Writing fantasy isn’t easy, but writers are hard to come by when your genre has traditionally been associated with science fiction.
Many of the hot new titles are sounding a more realistic note, or, at the very least, sounding more realistic-ish. Take Jack Thorne’s “The Car Man,” the story of an ordinary man called Dougal who suddenly finds himself as an “impresario” in an empire dominated by orcs. Or take Fred McCarthy’s “The Underbelly,” a wickedly funny satire of London business and power. His protagonist’s boss is a powerful agent of “The Cheese Scheme,” a sinister cabal of malign multinational corporations out to “dismantle the rights” and “disintermediate the cheese” of London, from which he and his boss derive their profits. In these books, as in science fiction, the plotting and the characters have a strong edge of bleakness and pessimism, and the setting not much different. Most often, the cynical view is offered as a critique of corporate greed, after all.
Perhaps the most compelling new voices have been those from a different branch of science fiction. In “Year Zero,” Dennis Lim recounts the first days of Singapore when the government instituted a strict environmental regime in an attempt to convert its starving population to a greener lifestyle. “Today, the limits of the Third City and the future of the earth are on trial and, if lawless powerful interests can win they will replace it all with a nightmare. Singapore is the gatekeeper to a new dystopia — the dystopian city we will only fail to resist.”
Dennis Lim. Credit: Pak Yan De Liu/ National Geographic Through, “Year Zero” and many other new SF titles, readers are beginning to explore what the familiar space and fantasy novels mean as metaphors for modern crises. Take Neil Gaiman’s “American Gods,” for example, a magnificently weird story in which a dying Midwestern man teams up with some ancient gods to overturn the injustices against them and thwart an unjust system of government. You can’t help but see this story as a warning about populism, racism and authoritarianism, all of which seem to be sweeping Europe.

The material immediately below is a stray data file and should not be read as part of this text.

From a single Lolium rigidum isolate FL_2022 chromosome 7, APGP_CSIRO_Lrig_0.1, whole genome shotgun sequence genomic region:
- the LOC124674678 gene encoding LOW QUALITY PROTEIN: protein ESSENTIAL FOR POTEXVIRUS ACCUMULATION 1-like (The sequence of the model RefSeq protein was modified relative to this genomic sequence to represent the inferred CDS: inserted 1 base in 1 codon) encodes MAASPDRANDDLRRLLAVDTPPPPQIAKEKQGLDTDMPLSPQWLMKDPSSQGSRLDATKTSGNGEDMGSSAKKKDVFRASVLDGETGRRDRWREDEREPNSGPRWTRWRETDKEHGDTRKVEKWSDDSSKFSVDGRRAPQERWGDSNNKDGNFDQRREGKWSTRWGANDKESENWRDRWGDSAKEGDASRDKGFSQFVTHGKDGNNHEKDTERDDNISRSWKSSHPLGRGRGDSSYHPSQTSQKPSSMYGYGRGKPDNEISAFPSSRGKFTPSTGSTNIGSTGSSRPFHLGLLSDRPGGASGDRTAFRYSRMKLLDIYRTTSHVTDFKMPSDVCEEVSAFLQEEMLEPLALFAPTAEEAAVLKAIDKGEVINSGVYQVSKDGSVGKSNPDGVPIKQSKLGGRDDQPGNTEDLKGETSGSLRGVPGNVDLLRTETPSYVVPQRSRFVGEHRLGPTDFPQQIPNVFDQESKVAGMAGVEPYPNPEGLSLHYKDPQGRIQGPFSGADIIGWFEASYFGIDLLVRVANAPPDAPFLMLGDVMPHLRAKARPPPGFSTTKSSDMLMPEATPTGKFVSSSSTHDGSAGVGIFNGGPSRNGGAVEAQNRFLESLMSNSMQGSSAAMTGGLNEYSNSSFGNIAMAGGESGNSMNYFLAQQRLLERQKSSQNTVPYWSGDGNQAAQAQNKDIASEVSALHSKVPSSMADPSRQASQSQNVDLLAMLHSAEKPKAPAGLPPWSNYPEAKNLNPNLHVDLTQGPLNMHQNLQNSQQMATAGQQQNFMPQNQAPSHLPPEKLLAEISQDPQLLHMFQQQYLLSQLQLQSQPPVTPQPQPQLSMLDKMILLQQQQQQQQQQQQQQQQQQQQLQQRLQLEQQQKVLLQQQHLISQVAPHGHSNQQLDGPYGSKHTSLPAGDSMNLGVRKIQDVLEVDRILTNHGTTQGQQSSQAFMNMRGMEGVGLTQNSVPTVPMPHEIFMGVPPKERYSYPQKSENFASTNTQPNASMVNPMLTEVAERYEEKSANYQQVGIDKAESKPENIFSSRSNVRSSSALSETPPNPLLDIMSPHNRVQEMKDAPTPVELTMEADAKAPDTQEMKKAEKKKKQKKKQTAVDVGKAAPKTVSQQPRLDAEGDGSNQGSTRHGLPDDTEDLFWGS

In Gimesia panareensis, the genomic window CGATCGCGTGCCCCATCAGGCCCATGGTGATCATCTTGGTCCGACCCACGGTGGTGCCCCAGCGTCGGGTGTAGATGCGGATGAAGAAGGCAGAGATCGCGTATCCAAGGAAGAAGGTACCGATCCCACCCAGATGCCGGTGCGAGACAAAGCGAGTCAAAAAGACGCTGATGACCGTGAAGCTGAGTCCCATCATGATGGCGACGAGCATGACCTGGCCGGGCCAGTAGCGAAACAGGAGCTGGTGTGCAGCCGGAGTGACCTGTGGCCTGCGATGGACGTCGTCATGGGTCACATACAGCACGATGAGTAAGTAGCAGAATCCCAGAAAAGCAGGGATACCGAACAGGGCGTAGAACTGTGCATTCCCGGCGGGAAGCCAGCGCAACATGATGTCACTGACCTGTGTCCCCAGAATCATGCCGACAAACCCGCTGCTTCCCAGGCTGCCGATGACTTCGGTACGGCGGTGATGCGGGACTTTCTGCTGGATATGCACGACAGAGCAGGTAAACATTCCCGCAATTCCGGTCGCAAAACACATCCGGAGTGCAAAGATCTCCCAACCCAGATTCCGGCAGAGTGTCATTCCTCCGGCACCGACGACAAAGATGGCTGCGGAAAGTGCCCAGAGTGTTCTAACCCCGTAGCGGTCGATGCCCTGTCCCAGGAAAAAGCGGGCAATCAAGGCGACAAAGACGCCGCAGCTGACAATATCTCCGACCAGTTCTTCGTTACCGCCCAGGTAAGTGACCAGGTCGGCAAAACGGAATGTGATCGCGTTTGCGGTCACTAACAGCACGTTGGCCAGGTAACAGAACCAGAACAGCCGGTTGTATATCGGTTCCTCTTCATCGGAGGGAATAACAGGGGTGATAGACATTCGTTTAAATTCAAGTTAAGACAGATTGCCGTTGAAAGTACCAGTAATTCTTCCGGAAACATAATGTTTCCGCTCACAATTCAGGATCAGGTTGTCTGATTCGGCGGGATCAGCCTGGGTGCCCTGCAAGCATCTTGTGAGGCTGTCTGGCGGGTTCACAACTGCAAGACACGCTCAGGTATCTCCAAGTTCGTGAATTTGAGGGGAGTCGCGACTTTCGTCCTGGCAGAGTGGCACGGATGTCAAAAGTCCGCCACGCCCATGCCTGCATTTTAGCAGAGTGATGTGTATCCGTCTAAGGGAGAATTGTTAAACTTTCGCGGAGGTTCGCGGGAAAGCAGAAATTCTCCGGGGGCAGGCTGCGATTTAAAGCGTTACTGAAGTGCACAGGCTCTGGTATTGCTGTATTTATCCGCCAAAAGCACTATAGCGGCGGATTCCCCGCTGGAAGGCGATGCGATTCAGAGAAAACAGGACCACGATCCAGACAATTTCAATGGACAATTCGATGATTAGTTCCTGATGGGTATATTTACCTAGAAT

You also can’t help but see George R.R. Martin’s “A Song of Ice and Fire” novels as an indictment of the market economy and government oversight that have fallen so horribly behind the pace of technological innovation, environmental change and humanitarian need. Or consider the haunting observation of George Orwell’s “Animal Farm”: “With close observation, more closely than all other animals, we can see, that the pigs, the horses, the bulls, and the steer are as much alike as the characters in that great modern novel ‘1984’ were opposed to each other.” Some of us might like to see Trump/Pence’s first election as a reaction to the tensions between profit and people that Orwell describes in “Animal Farm.”
That all seems far-fetched, of course, but there are plenty of science fiction writers who are struggling to capture the current zeitgeist and still manage to be convincing and relevant.